Some people might find this book is a little heavier going to read, I know I did, but I also think it’s a really important one to read. I want to love reading Tim Winton books but I do find his use of language goes over my head sometimes. I find his elaborate and complicated manner of writing makes me have to think too hard to find reading his books easy, but if you can get past that or don’t have a problem with it, he certainly has a way of describing the Australian landscape, lifestyle and people completely and precisely.
I’ve long been a fan of street art and often go in search of it, especially in cities where it’s easier to find lots of pieces in a concentrated area. You can however find walls in suburbs, towns and the odd standout single piece like silos or water towers adorned with spectacular artwork all around Australia.
On Saturday I participated in an event to highlight a cause that I strongly believe in. It was a National day of protest called ‘Fight for The Bight’ and was an environmental protest against the Norwegian company Equinor and their plan to drill for oil in the Great Australian Bight.
Springtime brings a whole new burst of colour to our National Parks, parks and gardens and home gardens, with wildflowers and tree blossoms bursting out in colourful flowers and heady scents. It also brings out the wildlife on the hunt for food, sometimes with spring babies in tow.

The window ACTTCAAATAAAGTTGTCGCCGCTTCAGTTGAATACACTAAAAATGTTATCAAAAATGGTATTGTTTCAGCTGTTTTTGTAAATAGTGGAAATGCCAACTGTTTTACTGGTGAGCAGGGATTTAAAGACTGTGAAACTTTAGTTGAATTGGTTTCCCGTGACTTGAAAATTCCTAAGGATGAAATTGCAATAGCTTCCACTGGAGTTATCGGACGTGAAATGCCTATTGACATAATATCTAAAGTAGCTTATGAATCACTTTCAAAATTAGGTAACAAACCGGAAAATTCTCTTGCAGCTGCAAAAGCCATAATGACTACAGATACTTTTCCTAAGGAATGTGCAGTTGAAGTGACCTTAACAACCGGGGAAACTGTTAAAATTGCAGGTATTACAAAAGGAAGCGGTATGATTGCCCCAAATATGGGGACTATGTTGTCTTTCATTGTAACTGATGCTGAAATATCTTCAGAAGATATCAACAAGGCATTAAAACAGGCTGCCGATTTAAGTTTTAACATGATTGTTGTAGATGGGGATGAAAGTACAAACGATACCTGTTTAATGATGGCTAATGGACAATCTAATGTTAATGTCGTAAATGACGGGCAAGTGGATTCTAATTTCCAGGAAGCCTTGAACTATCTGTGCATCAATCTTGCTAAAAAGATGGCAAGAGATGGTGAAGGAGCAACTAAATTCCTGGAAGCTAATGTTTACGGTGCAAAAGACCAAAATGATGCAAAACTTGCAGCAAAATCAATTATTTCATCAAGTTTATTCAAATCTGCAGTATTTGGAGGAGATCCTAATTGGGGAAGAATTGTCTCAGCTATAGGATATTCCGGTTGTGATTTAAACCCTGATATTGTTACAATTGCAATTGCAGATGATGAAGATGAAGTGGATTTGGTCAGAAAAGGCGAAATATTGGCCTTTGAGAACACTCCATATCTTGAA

Just one look at the location of this park on the foreshore is enough to know that this will be a good one! The town of Stansbury on Yorke Peninsula is around a two and a half hour drive from Adelaide and to look at a map they sit almost opposite each other with St Vincent Gulf in between.
The whales are still here in spring! Winter in South Australia is the peak time to see whales along our coastline as they come to breed in warmer waters north of Antarctica. There are a number of well-known whale spotting areas one of which is Head of the Bight and along the Nullarbor coastline. Being over 1000 kilometres from Adelaide this obviously takes a bit of planning to visit at the peak time to see whales, however, you don’t have to venture far from the city to see these awesome creatures and they’re not always far off shore either. They are easily visible from the beach and a standard set of binoculars or camera zoom will give you an even closer look.
Winter in Southern and Eastern Australia usually means whale migration time along the coasts. They are starting to be seen with a little more frequency on the Fleurieu Peninsula in South Australia, just in time for the winter school holidays.